A warm celebration of the fearless pioneer who championed journalists’ responsibility to “the whole wide world of mankind: good, bad and indifferent.”
As a lover of picture-book biographies of cultural icons and an ardent admirer of trailblazing journalist, proto-feminist, and daring media stuntwoman Nellie Bly (May 5, 1864–January 27, 1922), I was thrilled to come upon The Daring Nellie Bly: America’s Star Reporter (public library) by writer and artist Bonnie Christensen.
In elegant prose and beautiful illustrations that invoke the aesthetic of editorial art from Bly’s era, Christensen tells the story of one of the most remarkable humans our world has ever produced.
We meet young Elizabeth Cochrane Seaman, long before she took the pen name Nelly Bly, in her native Pennsylvania, where her mother’s tumultuous second marriage instills in the young girl a longing for self-reliance. To render herself impervious to similar tumult, she decides to pursue an independent career.
We follow her as she impresses a newspaper editor into giving her a job after she writes her magnificent letter to a patronizing chauvinist at the age of only twenty.
As she rises up the ranks of journalism, she decides to move to the profession’s epicenter: New York City, a place as competitive then as it is now.
It is there that she writes her now-legendary exposé on asylum abuse for The World — one of the most courageous feats of investigative journalism ever performed, which nearly cost Bly her life, went viral by the era’s standards, resulted in a grand jury investigation, and forever changed how we treat the mentally ill.
Next, Bly plunges into an equally yet very differently daring assignment — her astonishing race around the world in under eighty days, with nothing more than a well-tailored dress and a duffle bag.
On January 25, 1890 — seventy-two days, six hours, and eleven minutes after the start of her journey — Nellie Bly set foot in the Jersey City train station. A huge, cheering throng greeted her. Cannons roared. “The American girl will no longer be misunderstood,” declared the mayor. “She will be recognized as pushing and determined, independent, able to take care of herself wherever she may go.” Nellie Bly had won much more than her race against the clock… The newspaper described her as “the best known and most widely talked of young woman on earth today.” It wasn’t an exaggeration. Her picture appeared on games, toys, cigars, soaps, and medicines. A racehorse, hotel, and train were named after her. The name Nellie Bly was heard and recognized everywhere.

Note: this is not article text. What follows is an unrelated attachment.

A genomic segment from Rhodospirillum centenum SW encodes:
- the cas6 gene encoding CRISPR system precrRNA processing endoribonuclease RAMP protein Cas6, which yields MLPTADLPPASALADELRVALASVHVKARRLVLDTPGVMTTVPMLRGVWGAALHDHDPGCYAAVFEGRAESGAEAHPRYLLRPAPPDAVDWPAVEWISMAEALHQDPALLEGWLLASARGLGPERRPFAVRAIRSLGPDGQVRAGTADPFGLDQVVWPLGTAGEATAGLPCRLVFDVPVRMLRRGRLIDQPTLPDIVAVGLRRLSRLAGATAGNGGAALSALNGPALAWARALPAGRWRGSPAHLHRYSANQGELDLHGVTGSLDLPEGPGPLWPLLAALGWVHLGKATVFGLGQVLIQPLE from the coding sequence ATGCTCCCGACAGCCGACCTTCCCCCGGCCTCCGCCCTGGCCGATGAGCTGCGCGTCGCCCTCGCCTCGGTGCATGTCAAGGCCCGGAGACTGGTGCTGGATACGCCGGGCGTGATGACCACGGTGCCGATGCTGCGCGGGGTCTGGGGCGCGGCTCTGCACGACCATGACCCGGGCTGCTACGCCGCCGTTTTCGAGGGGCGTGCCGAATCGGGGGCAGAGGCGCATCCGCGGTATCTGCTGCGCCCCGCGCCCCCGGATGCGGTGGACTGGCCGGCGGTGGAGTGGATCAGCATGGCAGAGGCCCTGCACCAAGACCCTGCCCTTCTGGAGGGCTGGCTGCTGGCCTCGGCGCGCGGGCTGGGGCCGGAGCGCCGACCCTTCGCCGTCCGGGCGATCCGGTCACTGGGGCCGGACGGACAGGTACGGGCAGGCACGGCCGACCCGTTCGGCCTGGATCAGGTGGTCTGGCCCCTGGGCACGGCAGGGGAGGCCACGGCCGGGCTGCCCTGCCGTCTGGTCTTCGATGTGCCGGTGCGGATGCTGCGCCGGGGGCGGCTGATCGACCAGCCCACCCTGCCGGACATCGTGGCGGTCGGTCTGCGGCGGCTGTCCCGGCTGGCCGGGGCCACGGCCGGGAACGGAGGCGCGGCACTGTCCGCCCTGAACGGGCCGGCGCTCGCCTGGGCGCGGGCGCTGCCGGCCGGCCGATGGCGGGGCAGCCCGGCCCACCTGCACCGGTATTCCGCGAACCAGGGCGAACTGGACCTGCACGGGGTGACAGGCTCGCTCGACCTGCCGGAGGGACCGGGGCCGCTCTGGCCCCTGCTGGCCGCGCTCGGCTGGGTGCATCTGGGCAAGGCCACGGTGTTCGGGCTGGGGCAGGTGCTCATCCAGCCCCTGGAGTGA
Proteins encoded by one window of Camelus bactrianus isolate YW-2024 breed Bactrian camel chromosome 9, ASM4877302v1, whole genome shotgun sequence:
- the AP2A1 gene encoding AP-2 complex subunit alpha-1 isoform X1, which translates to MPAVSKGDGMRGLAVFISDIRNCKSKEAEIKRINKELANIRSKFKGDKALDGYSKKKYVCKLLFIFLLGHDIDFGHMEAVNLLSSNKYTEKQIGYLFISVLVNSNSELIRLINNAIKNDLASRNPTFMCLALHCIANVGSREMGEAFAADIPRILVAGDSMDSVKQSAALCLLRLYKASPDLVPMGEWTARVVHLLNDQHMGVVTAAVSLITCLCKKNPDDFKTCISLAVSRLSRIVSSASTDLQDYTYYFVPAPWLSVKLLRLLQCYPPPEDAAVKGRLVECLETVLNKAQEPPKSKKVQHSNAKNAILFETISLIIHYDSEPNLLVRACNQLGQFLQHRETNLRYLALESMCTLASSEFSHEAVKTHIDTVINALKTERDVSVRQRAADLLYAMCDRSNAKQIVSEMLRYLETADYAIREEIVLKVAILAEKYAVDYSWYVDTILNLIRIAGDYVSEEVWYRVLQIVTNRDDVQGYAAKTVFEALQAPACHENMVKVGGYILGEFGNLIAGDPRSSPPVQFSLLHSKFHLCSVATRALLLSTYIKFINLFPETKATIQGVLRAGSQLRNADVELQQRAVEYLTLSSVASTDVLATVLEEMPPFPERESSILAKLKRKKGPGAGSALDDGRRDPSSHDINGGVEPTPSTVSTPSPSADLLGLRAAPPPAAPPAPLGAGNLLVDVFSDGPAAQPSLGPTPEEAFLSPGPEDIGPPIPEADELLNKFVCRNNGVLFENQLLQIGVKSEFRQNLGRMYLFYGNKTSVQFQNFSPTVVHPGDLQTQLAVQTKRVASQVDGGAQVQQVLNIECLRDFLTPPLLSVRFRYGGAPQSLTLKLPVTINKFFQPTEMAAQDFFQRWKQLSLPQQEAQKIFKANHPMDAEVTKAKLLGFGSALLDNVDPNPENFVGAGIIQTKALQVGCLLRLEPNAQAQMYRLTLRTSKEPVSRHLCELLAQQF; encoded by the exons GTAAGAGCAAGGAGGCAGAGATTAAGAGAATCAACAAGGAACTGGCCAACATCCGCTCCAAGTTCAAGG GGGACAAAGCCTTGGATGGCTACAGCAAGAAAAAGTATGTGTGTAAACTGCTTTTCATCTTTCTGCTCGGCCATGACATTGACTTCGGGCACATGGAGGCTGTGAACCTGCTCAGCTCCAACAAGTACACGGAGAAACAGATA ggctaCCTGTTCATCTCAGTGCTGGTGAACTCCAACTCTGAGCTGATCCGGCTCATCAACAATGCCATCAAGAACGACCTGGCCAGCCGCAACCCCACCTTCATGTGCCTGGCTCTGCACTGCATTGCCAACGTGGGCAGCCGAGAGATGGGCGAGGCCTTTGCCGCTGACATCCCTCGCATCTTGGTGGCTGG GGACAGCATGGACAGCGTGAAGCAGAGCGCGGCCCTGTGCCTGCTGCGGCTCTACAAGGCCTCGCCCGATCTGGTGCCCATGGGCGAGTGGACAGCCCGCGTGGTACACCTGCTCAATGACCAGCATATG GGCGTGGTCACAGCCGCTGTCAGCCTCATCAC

To be sure, Bly’s was not the kind of vacant fame associated with the notion of popular celebrity — she was widely celebrated for the monumental work she did and the selfless spirit in which she did it. Until her last breath, Bly continued to champion the rights of women and the working class. When her industrialist husband died, she transformed his manufacturing empire into a pioneering model of socially conscious business, a mecca of fair wages and humane working conditions amid an era that habitually denied workers both. Half a century before Hedy Lamarr rose to fame as one of history’s most prominent women inventors, Bly invented the first steel barrel — one of twenty-six inventions for which she held patents by the end of her life.
During World War I, Nellie Bly, at fifty, was the first woman journalist to report from the Eastern Front. After the war she returned to New York City, where she wrote a column for the New York Journal and crusaded tirelessly to find permanent homes for orphans.
Although she was in and out of the hospital from exhaustion, Nellie Bly continued her work, writing that each individual has a moral responsibility to “the whole wide world of mankind: good, bad and indifferent.”
Complement Christensen’s intelligent and inspiring The Daring Nellie Bly with Bly’s groundbreaking Ten Days at the Mad-House and an illustrated field guide to packing like the pioneering journalist, then revisit the picture-book biographies of other exceptional humans: Pablo Neruda, Jane Goodall, Frida Kahlo, e.e. cummings, Paul Gauguin, and more.